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OCO-2 joins the A-Train to study Earth’s atmosphere

OCO-2 will become the leader of the Afternoon Constellation, or A-Train, as shown in this artist's concept. Japan’s Global Change Observation Mission - Water (GCOM-W1) satellite and NASA’s Aqua, CALIPSO, CloudSat and Aura satellites follow. Credit: NASA
OCO-2 will become the leader of the Afternoon Constellation, or A-Train, as shown in this artist's concept. Japan’s Global Change Observation Mission - Water (GCOM-W1) satellite and NASA’s Aqua, CALIPSO, CloudSat and Aura satellites follow.

Every day, above our planet, five Earth-observing satellites rush along like trains on the same “track,” flying minutes, and sometimes seconds, behind one another. They carry more than 15 scientific instruments in total, looking at many different aspects of our home planet. Called the Afternoon Constellation, or A-Train, these satellites work as a united, powerful tool for advancing our understanding of Earth’s surface and atmosphere.

The train is about to get longer. NASA’s Orbiting Carbon Observatory-2 (OCO-2), which launched July 2, will be the A-Train’s sixth member. Its mission is to measure atmospheric carbon dioxide, a greenhouse gas that makes up a greater percentage of our atmosphere today than it has in at least 800,000 years. It will produce data that will help scientists analyze data from the other A-Train instruments. In return, other satellites will help validate its vital data.

“The A-Train constellation is an ideal measurement system for us,” said Dave Crisp, the leader of the OCO-2 science team at NASA’s Jet Propulsion Laboratory in Pasadena, California.

OCO-2 will fly along the same path as NASA satellites CALIPSO (Cloud-Aerosol Lidar and Infrared Pathfinder Satellite Observation) and CloudSat, which monitor minute particles in the atmosphere called aerosols, and clouds, respectively. “We’ve lined up the ground tracks of OCO-2, CALIPSO and CloudSat almost perfectly, and we’re hoping to keep them well aligned for as long as possible during the missions, so we can do the science we want with measurements from all three satellites,” Crisp said.

OCO-2 measures carbon dioxide by observing its effect on sunlight. Sunlight is made up of waves of many lengths, or frequencies, some visible and others invisible. As sunlight passes through the atmosphere, carbon dioxide and other molecules absorb specific frequencies in the spectrum of light, leaving dark, narrow gaps in the spectrum. The more light that has been absorbed in a certain column of air, the more carbon dioxide is present there. In some cases, this may suggest that Earth's surface beneath that air contains a source of carbon dioxide, like a large industrial city. Less carbon dioxide implies a “sink,” which absorbs carbon dioxide, like a thick forest during the growing season.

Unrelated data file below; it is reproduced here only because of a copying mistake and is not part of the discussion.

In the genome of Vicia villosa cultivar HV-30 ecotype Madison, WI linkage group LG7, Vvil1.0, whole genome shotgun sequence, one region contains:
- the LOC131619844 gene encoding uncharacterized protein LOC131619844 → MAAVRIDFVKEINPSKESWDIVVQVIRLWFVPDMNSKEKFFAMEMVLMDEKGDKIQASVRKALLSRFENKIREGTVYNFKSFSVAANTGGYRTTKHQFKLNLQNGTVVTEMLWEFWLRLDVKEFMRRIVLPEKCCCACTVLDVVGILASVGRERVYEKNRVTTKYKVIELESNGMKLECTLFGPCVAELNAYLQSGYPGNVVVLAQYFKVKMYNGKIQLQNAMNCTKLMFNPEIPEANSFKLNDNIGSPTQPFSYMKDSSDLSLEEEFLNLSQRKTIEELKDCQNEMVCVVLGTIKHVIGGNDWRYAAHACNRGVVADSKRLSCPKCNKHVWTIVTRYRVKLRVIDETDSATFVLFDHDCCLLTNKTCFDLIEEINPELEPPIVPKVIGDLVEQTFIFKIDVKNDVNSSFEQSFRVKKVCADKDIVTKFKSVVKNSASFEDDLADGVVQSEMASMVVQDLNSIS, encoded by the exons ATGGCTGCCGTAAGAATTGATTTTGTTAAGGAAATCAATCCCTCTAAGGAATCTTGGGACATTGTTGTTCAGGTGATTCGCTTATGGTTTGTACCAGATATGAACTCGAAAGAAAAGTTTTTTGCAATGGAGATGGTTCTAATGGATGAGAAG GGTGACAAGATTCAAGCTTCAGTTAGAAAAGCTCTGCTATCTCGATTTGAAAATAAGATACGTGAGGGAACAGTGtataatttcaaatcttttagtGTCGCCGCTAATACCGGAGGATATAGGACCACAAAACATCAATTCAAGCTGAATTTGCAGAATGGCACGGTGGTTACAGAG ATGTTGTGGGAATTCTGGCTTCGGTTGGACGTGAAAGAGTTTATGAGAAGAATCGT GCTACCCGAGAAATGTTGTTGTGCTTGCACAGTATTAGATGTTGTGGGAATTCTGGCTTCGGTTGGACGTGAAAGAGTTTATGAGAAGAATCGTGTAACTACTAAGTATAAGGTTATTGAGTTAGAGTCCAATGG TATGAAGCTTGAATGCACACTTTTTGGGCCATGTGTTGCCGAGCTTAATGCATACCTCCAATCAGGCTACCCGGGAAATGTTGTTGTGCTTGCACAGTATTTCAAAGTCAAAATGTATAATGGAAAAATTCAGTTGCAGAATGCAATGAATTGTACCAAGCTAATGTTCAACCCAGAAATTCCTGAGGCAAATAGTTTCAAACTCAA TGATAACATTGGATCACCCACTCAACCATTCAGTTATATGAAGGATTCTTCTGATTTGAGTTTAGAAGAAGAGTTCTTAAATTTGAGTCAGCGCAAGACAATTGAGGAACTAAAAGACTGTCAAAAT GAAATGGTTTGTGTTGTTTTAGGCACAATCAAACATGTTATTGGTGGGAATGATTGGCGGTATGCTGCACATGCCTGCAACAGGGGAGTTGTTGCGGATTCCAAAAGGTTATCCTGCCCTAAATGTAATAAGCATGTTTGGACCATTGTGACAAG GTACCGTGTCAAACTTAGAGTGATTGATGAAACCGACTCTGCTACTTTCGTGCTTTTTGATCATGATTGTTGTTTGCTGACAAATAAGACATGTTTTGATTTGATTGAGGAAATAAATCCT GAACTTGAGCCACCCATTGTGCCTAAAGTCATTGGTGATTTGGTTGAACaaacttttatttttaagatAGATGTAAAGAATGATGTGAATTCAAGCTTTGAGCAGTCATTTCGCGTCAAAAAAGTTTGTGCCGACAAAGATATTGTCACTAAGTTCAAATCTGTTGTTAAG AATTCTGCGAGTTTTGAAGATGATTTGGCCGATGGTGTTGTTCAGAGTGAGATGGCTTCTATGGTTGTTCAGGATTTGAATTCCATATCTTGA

The OCO-2 spacecraft carries a single instrument composed of three spectrometers that measure different regions of the spectrum of light. One of these spectrometers observes the spectrum of molecular oxygen, referred to as the A-band spectrum. This is important because molecular oxygen is a relatively constant fraction of the atmosphere and can be used as a reference for measurements of other atmospheric gases, such as carbon dioxide. In addition to being critical for calibrating the carbon dioxide concentrations, it also tells scientists how much sunlight is absorbed or reflected by the aerosols and clouds, features that CALIPSO and CloudSat observe.

“If we combine the A-band spectrometer’s measurements with information on aerosols and clouds from CALIPSO and CloudSat, we can use that information to estimate the amount of absorption of sunlight by these airborne particles, which is something we cannot currently do,” said Dave Winker, principal investigator for the CALIPSO mission.

CloudSat and CALIPSO also help clarify OCO-2’s data. The observatory uses its A-band spectrometer to find out how far sunlight has traveled before it reaches the satellite (its optical path) -- vital information for finding sources and sinks. A tiny mistake in the path-length measurement can introduce serious errors in the satellite’s carbon dioxide measurements. Often clouds and aerosols in Earth’s atmosphere reflect some sunlight back toward space before it reaches the surface, shortening sunlight’s path and confusing the spectrometer about the distance to Earth. But CALIPSO and CloudSat’s data about the location and height of aerosols and clouds can verify OCO-2’s path-length measurements and determine what kept the sun from reaching Earth’s surface.

“To check OCO-2’s accuracy, we can compare it to CloudSat and CALIPSO. These measurements are synergistic,” Crisp said.

Winker noted, “From OCO-2’s point of view, CALIPSO is going to be very important in validating their measurement by correcting for cloud and aerosol effects. That these two satellites are flying together is a key part of the mission.”

The A-Train’s other satellites support OCO-2’s work, too. MODIS (Moderate Resolution Imaging Spectroradiometer), an instrument on the Aqua satellite, tracks cloud cover. AIRS (Atmospheric Infrared Sounder), another Aqua instrument, measures air temperature and the amount of water content in the atmosphere. To accurately measure carbon dioxide, scientists must know all those details.

“We have the platforms that can tell us about water vapor and temperature, as well as clouds from the CloudSat satellite, the CALIPSO satellite, the AIRS instrument, and the MODIS instrument. This is the right place to fly OCO-2,” Crisp said.